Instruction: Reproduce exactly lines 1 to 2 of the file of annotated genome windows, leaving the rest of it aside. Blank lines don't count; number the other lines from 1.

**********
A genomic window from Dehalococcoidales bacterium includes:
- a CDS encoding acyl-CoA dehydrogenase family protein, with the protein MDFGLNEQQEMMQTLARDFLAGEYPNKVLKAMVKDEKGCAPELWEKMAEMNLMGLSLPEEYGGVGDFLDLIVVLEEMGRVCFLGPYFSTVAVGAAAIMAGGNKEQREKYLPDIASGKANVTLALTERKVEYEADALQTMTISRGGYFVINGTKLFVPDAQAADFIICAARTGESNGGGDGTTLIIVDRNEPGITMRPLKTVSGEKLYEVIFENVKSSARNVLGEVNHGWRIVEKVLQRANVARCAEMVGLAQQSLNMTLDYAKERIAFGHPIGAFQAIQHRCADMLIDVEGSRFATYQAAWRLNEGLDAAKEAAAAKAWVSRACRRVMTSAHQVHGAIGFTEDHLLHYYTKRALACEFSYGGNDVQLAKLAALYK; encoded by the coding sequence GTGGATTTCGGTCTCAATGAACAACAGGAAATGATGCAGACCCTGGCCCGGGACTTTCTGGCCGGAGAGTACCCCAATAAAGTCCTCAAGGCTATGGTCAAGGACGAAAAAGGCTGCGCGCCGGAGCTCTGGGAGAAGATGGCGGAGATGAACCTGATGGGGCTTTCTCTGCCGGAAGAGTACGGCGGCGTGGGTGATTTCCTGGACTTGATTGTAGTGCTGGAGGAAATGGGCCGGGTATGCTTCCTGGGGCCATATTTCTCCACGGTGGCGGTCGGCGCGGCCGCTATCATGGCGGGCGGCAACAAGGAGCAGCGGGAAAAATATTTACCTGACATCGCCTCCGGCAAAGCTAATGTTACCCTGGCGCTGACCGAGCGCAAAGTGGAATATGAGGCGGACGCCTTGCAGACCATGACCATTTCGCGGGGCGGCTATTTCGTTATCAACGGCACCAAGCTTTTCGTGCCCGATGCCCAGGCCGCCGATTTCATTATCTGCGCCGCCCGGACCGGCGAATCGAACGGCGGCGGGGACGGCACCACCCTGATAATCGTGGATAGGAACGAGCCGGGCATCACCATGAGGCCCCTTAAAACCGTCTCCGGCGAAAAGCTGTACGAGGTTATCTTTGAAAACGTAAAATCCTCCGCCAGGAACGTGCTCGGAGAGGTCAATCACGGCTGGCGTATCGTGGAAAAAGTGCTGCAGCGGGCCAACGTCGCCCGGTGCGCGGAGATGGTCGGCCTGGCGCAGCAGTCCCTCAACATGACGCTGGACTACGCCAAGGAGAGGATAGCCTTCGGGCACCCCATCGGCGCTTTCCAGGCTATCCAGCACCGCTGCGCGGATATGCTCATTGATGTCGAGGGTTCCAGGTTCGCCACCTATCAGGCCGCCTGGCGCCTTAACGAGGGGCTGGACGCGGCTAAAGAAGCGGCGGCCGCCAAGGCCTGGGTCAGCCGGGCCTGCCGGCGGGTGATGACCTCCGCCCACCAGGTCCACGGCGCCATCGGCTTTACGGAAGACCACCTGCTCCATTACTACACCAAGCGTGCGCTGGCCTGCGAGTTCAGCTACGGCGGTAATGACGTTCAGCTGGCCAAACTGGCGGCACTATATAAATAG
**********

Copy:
A genomic window from Dehalococcoidales bacterium includes:
- a CDS encoding acyl-CoA dehydrogenase family protein, with the protein MDFGLNEQQEMMQTLARDFLAGEYPNKVLKAMVKDEKGCAPELWEKMAEMNLMGLSLPEEYGGVGDFLDLIVVLEEMGRVCFLGPYFSTVAVGAAAIMAGGNKEQREKYLPDIASGKANVTLALTERKVEYEADALQTMTISRGGYFVINGTKLFVPDAQAADFIICAARTGESNGGGDGTTLIIVDRNEPGITMRPLKTVSGEKLYEVIFENVKSSARNVLGEVNHGWRIVEKVLQRANVARCAEMVGLAQQSLNMTLDYAKERIAFGHPIGAFQAIQHRCADMLIDVEGSRFATYQAAWRLNEGLDAAKEAAAAKAWVSRACRRVMTSAHQVHGAIGFTEDHLLHYYTKRALACEFSYGGNDVQLAKLAALYK; encoded by the coding sequence GTGGATTTCGGTCTCAATGAACAACAGGAAATGATGCAGACCCTGGCCCGGGACTTTCTGGCCGGAGAGTACCCCAATAAAGTCCTCAAGGCTATGGTCAAGGACGAAAAAGGCTGCGCGCCGGAGCTCTGGGAGAAGATGGCGGAGATGAACCTGATGGGGCTTTCTCTGCCGGAAGAGTACGGCGGCGTGGGTGATTTCCTGGACTTGATTGTAGTGCTGGAGGAAATGGGCCGGGTATGCTTCCTGGGGCCATATTTCTCCACGGTGGCGGTCGGCGCGGCCGCTATCATGGCGGGCGGCAACAAGGAGCAGCGGGAAAAATATTTACCTGACATCGCCTCCGGCAAAGCTAATGTTACCCTGGCGCTGACCGAGCGCAAAGTGGAATATGAGGCGGACGCCTTGCAGACCATGACCATTTCGCGGGGCGGCTATTTCGTTATCAACGGCACCAAGCTTTTCGTGCCCGATGCCCAGGCCGCCGATTTCATTATCTGCGCCGCCCGGACCGGCGAATCGAACGGCGGCGGGGACGGCACCACCCTGATAATCGTGGATAGGAACGAGCCGGGCATCACCATGAGGCCCCTTAAAACCGTCTCCGGCGAAAAGCTGTACGAGGTTATCTTTGAAAACGTAAAATCCTCCGCCAGGAACGTGCTCGGAGAGGTCAATCACGGCTGGCGTATCGTGGAAAAAGTGCTGCAGCGGGCCAACGTCGCCCGGTGCGCGGAGATGGTCGGCCTGGCGCAGCAGTCCCTCAACATGACGCTGGACTACGCCAAGGAGAGGATAGCCTTCGGGCACCCCATCGGCGCTTTCCAGGCTATCCAGCACCGCTGCGCGGATATGCTCATTGATGTCGAGGGTTCCAGGTTCGCCACCTATCAGGCCGCCTGGCGCCTTAACGAGGGGCTGGACGCGGCTAAAGAAGCGGCGGCCGCCAAGGCCTGGGTCAGCCGGGCCTGCCGGCGGGTGATGACCTCCGCCCACCAGGTCCACGGCGCCATCGGCTTTACGGAAGACCACCTGCTCCATTACTACACCAAGCGTGCGCTGGCCTGCGAGTTCAGCTACGGCGGTAATGACGTTCAGCTGGCCAAACTGGCGGCACTATATAAATAG